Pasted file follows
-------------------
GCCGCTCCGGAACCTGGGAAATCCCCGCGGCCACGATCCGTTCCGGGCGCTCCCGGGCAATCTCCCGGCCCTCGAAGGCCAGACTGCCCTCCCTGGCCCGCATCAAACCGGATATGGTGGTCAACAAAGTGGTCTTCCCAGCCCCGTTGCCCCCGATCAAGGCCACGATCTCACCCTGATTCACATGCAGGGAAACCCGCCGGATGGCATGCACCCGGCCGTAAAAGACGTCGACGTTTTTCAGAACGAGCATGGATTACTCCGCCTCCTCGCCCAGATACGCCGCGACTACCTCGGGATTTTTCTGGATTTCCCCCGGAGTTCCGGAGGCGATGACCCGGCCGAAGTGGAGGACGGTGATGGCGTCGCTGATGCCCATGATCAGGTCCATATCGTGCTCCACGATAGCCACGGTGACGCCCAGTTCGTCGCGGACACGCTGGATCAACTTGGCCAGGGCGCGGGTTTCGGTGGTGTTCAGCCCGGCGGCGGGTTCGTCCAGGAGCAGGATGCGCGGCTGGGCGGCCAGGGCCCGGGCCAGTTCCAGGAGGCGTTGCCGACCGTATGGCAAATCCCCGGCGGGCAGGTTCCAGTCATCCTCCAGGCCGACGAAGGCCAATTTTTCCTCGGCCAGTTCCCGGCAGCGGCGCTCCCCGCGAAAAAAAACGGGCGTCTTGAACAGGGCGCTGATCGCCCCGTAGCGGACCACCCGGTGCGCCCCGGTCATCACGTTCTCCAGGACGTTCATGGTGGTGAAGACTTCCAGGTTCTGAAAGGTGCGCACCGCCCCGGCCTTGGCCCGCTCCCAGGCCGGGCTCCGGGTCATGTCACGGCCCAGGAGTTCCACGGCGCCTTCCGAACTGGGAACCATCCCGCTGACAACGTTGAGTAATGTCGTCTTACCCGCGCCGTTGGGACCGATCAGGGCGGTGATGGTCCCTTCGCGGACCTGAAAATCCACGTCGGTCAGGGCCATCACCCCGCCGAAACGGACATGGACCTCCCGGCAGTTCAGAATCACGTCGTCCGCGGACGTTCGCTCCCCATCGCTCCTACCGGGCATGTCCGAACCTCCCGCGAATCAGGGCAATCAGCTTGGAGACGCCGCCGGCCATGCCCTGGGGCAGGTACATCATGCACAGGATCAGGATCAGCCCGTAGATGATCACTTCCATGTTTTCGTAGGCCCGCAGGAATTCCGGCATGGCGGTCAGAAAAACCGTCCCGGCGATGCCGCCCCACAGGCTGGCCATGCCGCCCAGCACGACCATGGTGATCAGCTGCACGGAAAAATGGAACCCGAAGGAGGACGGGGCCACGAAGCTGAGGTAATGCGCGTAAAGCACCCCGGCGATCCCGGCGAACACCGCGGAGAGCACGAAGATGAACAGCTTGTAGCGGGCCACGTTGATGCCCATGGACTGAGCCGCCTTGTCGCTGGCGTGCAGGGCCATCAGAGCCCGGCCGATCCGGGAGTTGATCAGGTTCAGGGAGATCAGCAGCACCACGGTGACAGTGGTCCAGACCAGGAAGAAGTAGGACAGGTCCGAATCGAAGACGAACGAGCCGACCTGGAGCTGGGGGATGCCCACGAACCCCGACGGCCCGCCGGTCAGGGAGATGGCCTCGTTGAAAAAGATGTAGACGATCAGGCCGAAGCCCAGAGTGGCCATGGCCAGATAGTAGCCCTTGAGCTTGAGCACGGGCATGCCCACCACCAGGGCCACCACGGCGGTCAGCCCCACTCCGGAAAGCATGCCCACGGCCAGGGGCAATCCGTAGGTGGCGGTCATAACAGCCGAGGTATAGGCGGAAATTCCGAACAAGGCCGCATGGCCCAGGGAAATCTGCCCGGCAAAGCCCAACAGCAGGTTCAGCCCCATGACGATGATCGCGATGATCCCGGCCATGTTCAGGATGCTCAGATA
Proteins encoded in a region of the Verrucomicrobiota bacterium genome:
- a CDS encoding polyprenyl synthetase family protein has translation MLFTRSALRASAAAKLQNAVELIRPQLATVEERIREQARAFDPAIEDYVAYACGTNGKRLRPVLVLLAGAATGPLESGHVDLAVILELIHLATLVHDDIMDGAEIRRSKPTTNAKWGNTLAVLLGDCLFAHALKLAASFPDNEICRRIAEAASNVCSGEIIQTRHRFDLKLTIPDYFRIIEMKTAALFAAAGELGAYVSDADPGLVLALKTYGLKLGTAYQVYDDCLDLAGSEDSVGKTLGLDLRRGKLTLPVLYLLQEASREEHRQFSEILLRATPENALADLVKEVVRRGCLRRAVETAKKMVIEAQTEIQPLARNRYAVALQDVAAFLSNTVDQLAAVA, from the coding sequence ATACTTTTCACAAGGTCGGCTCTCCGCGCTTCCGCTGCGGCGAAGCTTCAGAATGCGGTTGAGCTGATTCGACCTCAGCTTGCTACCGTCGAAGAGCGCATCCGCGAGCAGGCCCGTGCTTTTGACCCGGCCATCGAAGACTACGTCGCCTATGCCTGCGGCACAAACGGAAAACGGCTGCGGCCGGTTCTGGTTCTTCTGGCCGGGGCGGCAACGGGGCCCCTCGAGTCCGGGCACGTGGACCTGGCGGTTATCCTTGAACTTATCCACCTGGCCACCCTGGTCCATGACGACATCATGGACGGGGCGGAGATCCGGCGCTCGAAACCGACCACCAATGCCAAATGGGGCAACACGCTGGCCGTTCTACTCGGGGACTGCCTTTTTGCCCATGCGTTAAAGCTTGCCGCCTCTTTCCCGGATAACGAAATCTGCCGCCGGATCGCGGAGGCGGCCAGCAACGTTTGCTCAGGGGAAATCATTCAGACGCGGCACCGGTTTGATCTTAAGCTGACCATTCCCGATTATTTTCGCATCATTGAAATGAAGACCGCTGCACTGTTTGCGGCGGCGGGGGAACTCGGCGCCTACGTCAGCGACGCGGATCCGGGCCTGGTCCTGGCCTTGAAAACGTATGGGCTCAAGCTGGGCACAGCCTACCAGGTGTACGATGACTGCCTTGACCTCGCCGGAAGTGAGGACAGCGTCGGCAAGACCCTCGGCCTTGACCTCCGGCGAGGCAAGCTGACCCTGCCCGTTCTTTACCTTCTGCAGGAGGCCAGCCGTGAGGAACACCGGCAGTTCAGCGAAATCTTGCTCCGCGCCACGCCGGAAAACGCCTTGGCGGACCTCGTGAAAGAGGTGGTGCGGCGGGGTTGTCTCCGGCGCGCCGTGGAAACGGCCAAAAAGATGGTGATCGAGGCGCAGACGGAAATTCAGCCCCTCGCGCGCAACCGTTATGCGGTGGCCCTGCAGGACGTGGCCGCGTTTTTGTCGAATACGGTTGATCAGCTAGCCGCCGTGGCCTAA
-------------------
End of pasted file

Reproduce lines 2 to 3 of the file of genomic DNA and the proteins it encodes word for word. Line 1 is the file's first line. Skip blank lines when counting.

Proteins encoded in a region of the Verrucomicrobiota bacterium genome:
- a CDS encoding polyprenyl synthetase family protein has translation MLFTRSALRASAAAKLQNAVELIRPQLATVEERIREQARAFDPAIEDYVAYACGTNGKRLRPVLVLLAGAATGPLESGHVDLAVILELIHLATLVHDDIMDGAEIRRSKPTTNAKWGNTLAVLLGDCLFAHALKLAASFPDNEICRRIAEAASNVCSGEIIQTRHRFDLKLTIPDYFRIIEMKTAALFAAAGELGAYVSDADPGLVLALKTYGLKLGTAYQVYDDCLDLAGSEDSVGKTLGLDLRRGKLTLPVLYLLQEASREEHRQFSEILLRATPENALADLVKEVVRRGCLRRAVETAKKMVIEAQTEIQPLARNRYAVALQDVAAFLSNTVDQLAAVA, from the coding sequence ATACTTTTCACAAGGTCGGCTCTCCGCGCTTCCGCTGCGGCGAAGCTTCAGAATGCGGTTGAGCTGATTCGACCTCAGCTTGCTACCGTCGAAGAGCGCATCCGCGAGCAGGCCCGTGCTTTTGACCCGGCCATCGAAGACTACGTCGCCTATGCCTGCGGCACAAACGGAAAACGGCTGCGGCCGGTTCTGGTTCTTCTGGCCGGGGCGGCAACGGGGCCCCTCGAGTCCGGGCACGTGGACCTGGCGGTTATCCTTGAACTTATCCACCTGGCCACCCTGGTCCATGACGACATCATGGACGGGGCGGAGATCCGGCGCTCGAAACCGACCACCAATGCCAAATGGGGCAACACGCTGGCCGTTCTACTCGGGGACTGCCTTTTTGCCCATGCGTTAAAGCTTGCCGCCTCTTTCCCGGATAACGAAATCTGCCGCCGGATCGCGGAGGCGGCCAGCAACGTTTGCTCAGGGGAAATCATTCAGACGCGGCACCGGTTTGATCTTAAGCTGACCATTCCCGATTATTTTCGCATCATTGAAATGAAGACCGCTGCACTGTTTGCGGCGGCGGGGGAACTCGGCGCCTACGTCAGCGACGCGGATCCGGGCCTGGTCCTGGCCTTGAAAACGTATGGGCTCAAGCTGGGCACAGCCTACCAGGTGTACGATGACTGCCTTGACCTCGCCGGAAGTGAGGACAGCGTCGGCAAGACCCTCGGCCTTGACCTCCGGCGAGGCAAGCTGACCCTGCCCGTTCTTTACCTTCTGCAGGAGGCCAGCCGTGAGGAACACCGGCAGTTCAGCGAAATCTTGCTCCGCGCCACGCCGGAAAACGCCTTGGCGGACCTCGTGAAAGAGGTGGTGCGGCGGGGTTGTCTCCGGCGCGCCGTGGAAACGGCCAAAAAGATGGTGATCGAGGCGCAGACGGAAATTCAGCCCCTCGCGCGCAACCGTTATGCGGTGGCCCTGCAGGACGTGGCCGCGTTTTTGTCGAATACGGTTGATCAGCTAGCCGCCGTGGCCTAA